Demonstrating freedom from disease using multiple complex data sources 2: Case study-Classical swine fever in Denmark

P.A.J. Martin, A.R. Cameron, Kristen Barfod, E.S.G. Sergeant, M. Greiner

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A method for quantitative evaluation of surveillance for disease freedom has been presented in the accompanying paper (Martin et al., 2007). This paper presents an application of the methods, using as an example surveillance for classical swine fever (CSF) in Denmark in 2005. A scenario tree model is presented for the abattoir-based serology component of the Danish CSF surveillance system, in which blood samples are collected in an ad hoc abattoir sampling process, from adult pigs originating in breeding herds in Denmark. The model incorporates effects of targeting (differential risk of seropositivity) associated with age and location (county), and disease clustering within herds. A surveillance time period of one month was used in the analysis. Records for the year 2005 were analysed, representing 25,332 samples from 3528 herds; all were negative for CSF-specific antibodies. Design prevalences of 0.1-1% of herds and 5% of animals within an infected herd were used. The estimated mean surveillance system component (SSC) sensitivities (probability that the SSC would give a positive outcome given the animals processed and that the country is infected at the design prevalences) per month were 0.18, 0.63 and 0.86, for among-herd design prevalences of 0.001, 0.005 and 0.01. The probabilities that the population was free from CSF at each of these design prevalences, after a year of accumulated negative surveillance data, were 0.91, 1.00 and 1.00. Targeting adults and herds from South Jutland was estimated to give approximately 1.9, 1.6 and 1.4 times the surveillance sensitivity of a proportionally representative sampling program for these three among-herd design prevalences.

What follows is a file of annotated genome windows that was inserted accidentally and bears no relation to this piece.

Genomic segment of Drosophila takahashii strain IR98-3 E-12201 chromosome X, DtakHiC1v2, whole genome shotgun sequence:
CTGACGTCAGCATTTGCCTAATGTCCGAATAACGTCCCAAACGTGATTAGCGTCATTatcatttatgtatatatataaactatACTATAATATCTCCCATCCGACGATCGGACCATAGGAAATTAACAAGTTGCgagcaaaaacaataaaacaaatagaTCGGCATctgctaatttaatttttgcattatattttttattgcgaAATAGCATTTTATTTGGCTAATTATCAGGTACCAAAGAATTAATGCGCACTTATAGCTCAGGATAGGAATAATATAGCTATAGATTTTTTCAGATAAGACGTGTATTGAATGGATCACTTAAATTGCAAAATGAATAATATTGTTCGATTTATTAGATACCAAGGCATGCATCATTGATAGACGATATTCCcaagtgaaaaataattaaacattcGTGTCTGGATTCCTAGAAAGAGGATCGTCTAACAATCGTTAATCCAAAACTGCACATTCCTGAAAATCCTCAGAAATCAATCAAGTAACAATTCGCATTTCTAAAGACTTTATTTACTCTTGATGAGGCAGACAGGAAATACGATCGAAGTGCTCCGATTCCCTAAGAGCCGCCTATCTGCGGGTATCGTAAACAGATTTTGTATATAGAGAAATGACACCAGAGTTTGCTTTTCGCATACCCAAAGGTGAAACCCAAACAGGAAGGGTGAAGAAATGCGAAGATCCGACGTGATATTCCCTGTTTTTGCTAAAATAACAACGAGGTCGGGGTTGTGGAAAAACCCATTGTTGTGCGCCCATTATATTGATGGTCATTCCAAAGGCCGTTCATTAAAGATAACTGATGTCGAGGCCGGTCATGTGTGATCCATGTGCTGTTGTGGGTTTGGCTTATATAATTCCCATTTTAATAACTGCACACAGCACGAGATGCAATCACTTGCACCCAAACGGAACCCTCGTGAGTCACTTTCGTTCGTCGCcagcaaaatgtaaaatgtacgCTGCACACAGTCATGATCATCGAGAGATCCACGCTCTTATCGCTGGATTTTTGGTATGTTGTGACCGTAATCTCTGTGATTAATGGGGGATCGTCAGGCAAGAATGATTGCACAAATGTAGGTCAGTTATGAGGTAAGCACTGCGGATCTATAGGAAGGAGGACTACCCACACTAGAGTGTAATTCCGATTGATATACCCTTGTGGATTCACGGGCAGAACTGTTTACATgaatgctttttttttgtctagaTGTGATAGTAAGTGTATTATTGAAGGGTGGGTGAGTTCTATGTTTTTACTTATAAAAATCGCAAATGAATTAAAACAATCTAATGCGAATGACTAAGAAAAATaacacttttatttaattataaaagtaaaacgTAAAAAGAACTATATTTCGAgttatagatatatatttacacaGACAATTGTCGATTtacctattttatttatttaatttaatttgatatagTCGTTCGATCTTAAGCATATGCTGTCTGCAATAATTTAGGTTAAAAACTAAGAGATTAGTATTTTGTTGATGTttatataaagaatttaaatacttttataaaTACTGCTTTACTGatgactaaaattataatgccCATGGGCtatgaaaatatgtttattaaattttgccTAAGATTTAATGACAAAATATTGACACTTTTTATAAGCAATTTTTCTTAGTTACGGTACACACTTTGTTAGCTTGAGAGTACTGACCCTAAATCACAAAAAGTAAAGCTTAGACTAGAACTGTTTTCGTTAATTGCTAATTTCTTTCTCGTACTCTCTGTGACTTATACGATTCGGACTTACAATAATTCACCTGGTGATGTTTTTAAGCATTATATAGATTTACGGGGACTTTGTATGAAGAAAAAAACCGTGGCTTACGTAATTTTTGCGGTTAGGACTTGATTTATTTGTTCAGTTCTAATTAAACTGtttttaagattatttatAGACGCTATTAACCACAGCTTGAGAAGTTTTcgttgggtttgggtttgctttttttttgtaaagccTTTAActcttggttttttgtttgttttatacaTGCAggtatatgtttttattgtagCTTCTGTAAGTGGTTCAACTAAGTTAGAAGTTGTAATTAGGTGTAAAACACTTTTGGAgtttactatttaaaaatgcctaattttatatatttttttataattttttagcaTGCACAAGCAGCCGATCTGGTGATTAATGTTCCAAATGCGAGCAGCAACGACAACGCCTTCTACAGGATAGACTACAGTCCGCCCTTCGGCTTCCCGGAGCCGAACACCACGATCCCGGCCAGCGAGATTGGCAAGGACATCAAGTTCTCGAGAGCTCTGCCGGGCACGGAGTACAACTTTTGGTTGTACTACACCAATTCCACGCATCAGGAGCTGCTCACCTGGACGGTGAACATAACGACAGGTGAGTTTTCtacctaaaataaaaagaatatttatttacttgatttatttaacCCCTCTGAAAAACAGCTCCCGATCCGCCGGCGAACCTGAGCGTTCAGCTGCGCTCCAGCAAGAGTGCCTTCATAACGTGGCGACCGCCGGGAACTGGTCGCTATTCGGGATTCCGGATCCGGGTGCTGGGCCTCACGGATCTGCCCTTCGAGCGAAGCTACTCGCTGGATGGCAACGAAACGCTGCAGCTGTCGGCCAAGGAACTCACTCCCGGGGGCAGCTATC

Original languageEnglish
JournalPreventive Veterinary Medicine
Issue number2-4
Pages (from-to)98-115
Publication statusPublished - 2007


  • classical swine fever
  • surveillance
  • freedom from disease


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